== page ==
The state judicial nominating commission heard from 16 people Monday as they started the public interviews of the 60 candidates for the three open positions on the Iowa Supreme Court. The positions came open on the court when three justices were thrown out in the retention election in November, and in the wake of the gay marriage ruling.
Many of the questions from the commission covered issues of how the court should deal with the law and public opinion. The candidates each took different approaches to presenting themselves. Fifty-nine-year-old William Talbot of Ames is an attorney in private practice, but told the commission he has much more experience beyond his law career.
Talbot says a young man he was employed in farm labor, factory labor, carpentry, mechanics, and he has been employed as a cowboy, a truck driver, a gas station attendant and a grease monkey. “These skills have served me well, and they provided the financial resources for me to attend the University of Northern Iowa, and then in later years, Drake University Law School,” Talbot said.
Talbot says he would use his overall experience as a Supreme Court judge, and talked about several issues he sees that need to be addressed. He says the number one issue and most daunting is the budget, as he says it will permeate everything the court does. Talbot says the second task he sees that needs immediate attention is the need to enhance the relationship between the public and the bar association. And he also talked about the need to improve the relationship between the bench and the clerks of court and court reporters.
Fayette attorney, David Hanson, told the commission he sees the need to rebuild the public trust in the court system. “A feature of the court that people do not understand, we speak of an independent judiciary — and that is good thing,” Hanson says, “the problem is that when people hear it, they tend to use an application of that word that doesn’t mean what we mean it as lawyers. But rather people think that you’re autonomous, unaccountable, or doing what you want to do.”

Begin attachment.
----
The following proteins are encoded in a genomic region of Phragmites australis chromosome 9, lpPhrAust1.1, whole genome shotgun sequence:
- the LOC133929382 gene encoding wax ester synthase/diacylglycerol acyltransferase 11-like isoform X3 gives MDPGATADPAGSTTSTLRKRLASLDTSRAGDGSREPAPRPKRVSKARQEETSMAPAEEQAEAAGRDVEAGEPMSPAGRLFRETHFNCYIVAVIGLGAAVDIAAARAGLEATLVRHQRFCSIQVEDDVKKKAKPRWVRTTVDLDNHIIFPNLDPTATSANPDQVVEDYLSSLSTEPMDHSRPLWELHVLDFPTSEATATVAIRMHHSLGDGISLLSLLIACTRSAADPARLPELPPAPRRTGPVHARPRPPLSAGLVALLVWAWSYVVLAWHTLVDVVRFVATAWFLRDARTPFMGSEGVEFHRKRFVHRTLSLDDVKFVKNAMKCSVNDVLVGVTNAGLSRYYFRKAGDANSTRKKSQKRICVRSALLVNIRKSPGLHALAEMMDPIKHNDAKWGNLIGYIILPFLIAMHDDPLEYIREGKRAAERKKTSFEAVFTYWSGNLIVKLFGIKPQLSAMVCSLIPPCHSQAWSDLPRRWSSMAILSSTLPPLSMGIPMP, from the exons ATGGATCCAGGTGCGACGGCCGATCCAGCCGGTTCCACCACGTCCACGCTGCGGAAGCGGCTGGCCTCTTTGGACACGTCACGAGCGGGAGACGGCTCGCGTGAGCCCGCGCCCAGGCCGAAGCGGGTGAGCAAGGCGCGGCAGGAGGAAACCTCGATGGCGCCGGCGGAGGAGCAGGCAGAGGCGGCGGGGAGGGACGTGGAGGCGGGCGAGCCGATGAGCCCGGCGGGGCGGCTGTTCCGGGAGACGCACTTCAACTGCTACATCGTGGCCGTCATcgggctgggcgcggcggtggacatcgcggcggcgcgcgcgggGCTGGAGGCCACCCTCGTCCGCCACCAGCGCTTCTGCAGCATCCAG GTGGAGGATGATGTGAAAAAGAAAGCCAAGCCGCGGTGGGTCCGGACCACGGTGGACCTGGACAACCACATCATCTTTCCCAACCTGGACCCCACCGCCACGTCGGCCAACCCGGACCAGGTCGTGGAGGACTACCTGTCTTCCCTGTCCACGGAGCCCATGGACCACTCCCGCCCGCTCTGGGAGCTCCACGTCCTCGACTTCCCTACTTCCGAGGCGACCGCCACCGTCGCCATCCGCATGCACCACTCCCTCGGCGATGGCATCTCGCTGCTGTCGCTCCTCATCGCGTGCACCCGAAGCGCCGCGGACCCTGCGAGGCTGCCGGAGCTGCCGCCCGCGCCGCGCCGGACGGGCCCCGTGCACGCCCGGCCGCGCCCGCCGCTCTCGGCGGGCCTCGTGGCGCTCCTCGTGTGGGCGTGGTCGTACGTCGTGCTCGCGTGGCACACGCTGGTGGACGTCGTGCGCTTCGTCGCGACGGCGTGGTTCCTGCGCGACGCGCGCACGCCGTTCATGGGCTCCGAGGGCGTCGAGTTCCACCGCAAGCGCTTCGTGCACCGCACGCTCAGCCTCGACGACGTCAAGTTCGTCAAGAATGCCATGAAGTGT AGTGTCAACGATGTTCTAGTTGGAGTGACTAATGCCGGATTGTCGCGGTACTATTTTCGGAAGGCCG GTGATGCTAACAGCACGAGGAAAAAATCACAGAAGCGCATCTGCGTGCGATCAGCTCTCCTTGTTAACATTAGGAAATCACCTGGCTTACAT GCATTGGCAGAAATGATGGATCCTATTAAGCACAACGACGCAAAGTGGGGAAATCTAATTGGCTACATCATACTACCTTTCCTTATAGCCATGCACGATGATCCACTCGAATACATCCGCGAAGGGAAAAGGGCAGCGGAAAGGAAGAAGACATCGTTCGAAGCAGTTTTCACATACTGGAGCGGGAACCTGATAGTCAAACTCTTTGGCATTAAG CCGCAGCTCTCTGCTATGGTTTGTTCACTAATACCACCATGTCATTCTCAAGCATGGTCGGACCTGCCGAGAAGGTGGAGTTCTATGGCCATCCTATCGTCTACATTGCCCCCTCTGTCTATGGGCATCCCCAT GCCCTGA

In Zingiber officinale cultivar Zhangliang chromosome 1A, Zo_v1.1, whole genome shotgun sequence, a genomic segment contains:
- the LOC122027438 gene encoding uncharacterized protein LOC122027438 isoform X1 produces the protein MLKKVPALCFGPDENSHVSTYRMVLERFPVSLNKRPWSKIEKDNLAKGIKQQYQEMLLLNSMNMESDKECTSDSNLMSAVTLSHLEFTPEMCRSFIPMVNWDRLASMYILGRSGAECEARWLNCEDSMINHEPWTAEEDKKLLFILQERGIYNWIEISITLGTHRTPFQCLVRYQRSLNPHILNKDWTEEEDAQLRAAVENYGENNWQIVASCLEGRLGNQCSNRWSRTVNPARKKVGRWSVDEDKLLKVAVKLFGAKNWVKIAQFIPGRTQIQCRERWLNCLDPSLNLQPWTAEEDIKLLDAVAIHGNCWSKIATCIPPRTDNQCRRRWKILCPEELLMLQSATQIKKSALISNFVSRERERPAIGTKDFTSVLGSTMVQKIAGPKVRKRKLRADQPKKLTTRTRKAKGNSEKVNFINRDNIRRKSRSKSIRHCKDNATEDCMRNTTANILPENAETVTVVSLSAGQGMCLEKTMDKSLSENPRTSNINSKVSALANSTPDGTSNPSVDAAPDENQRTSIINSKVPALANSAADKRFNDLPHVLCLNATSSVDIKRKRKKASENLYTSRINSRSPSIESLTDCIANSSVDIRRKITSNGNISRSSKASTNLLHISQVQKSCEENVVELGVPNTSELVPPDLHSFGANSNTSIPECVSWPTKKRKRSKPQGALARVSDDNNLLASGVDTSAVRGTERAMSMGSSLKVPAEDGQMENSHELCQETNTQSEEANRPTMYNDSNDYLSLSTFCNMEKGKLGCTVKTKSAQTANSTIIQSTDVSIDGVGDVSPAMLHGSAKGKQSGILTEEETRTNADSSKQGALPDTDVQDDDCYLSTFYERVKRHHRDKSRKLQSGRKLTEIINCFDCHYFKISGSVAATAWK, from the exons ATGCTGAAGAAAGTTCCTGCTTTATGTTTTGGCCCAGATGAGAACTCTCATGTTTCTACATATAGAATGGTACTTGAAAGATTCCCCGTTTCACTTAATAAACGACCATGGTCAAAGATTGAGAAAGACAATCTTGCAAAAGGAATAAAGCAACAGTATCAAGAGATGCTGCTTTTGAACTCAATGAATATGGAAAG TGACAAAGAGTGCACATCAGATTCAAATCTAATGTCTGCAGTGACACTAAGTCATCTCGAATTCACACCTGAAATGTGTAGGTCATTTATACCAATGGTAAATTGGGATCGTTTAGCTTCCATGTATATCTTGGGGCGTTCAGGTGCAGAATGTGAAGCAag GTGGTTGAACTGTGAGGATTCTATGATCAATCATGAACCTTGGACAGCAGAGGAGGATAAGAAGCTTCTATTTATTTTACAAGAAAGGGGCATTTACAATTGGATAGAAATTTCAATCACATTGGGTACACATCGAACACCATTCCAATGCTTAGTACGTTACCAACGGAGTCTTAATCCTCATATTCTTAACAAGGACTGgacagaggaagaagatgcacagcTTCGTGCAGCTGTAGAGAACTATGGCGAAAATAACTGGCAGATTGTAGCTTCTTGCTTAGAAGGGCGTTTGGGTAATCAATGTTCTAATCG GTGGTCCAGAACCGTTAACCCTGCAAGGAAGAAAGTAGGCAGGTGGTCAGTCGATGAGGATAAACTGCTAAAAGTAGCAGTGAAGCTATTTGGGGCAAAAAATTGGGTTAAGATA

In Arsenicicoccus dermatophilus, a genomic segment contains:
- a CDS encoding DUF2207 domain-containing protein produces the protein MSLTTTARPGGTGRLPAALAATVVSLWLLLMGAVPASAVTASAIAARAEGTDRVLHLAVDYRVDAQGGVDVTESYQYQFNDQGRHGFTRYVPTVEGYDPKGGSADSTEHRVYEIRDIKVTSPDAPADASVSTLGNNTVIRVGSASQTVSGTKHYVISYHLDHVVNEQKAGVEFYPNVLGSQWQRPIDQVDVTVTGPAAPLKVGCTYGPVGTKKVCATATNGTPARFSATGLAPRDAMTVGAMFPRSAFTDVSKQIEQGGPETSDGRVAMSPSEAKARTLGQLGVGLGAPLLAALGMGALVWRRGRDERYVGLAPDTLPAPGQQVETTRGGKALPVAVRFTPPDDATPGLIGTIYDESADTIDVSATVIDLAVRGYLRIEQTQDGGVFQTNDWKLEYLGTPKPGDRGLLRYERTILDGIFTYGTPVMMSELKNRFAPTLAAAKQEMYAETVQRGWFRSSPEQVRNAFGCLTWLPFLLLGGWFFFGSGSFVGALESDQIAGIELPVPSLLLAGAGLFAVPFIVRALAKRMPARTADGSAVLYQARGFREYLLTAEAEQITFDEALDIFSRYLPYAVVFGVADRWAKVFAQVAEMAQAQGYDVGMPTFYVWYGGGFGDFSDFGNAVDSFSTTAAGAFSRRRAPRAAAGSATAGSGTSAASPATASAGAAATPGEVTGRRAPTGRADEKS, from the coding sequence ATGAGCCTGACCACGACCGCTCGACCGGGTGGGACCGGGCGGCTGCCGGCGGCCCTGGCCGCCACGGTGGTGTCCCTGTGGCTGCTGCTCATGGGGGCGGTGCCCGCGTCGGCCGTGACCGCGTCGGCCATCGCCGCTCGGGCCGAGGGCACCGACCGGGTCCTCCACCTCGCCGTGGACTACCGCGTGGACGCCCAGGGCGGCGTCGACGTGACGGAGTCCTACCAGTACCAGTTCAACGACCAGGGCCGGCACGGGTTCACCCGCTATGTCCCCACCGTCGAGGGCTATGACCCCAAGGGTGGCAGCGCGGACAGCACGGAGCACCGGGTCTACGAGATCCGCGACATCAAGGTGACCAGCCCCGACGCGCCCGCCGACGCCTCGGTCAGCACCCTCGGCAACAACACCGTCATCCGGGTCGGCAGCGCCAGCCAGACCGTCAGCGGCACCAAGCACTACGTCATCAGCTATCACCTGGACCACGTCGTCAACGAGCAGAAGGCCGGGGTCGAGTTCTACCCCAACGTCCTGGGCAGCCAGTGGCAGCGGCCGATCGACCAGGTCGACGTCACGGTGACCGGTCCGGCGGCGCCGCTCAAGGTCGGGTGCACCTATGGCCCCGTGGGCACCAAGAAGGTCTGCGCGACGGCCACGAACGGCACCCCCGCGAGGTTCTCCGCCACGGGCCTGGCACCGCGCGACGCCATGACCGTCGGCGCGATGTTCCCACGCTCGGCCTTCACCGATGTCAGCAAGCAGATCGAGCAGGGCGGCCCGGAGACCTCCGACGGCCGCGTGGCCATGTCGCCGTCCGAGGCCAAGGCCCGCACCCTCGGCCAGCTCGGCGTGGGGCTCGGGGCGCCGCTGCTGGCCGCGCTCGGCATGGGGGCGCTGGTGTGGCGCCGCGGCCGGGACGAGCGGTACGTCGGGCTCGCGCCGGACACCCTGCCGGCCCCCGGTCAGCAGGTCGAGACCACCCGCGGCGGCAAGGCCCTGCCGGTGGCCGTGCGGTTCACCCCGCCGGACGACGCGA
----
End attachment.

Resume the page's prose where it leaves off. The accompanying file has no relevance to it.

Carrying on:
Hanson says he tells people that is not the purpose of an independent judiciary. Hanson, who is 59, was asked about public opinion and its impact on court rulings. Justice David Wiggins, the chair of the commission, asked Hanson if the U.S. and state constitutions should be interpreted differently because they were written at different times.
Hanson replied that the two may be applied differently, but they do not need to be interpreted differently, as he says if they need to be changed, the amendment process exists. He says we should stick to that change process because it shows limited restraint of the branches of government.
On another issue, West Des Moines attorney Rebecca Parrish-Sams was asked if the commission should consider her and other female candidates as there is currently not a woman on the high court. Parrish-Sams says she wouldn’t advocate for a candidate just because they are a woman, but she says the court needs a balance.
Parrish-Sams says she doesn’t know that there is a magic formula that the commission should be looking at and says she doesn’t think gender is the only issue of balance that should be considered. “But I do believe that balance is important. It is especially important right now as we try to regain the trust in our judiciary,” Parrish-Sams explained.
Parrish-Sam, who is 39, described herself as a “soccer mom,” and said that was one of the reasons she should be considered for the position. She was asked what she meant by that, and replied that is part of her overall life experience.
“So when I say I am a soccer mom, that doesn’t mean that I take my kids to soccer,” Parrish-Sams says,”it just that I am actively involved in my children’s lives and I understand that women who come before the court, children who come before the court, and of course fathers who come before the court, there is a whole dynamic there that I am sensitive to. And that’s part of empathy, that’s part of patience.”
The interviews of the candidates will continue through Thursday. You can find out more information about the candidates or see a link to view the interviews on-line at the courts website: www.iowacourts.org.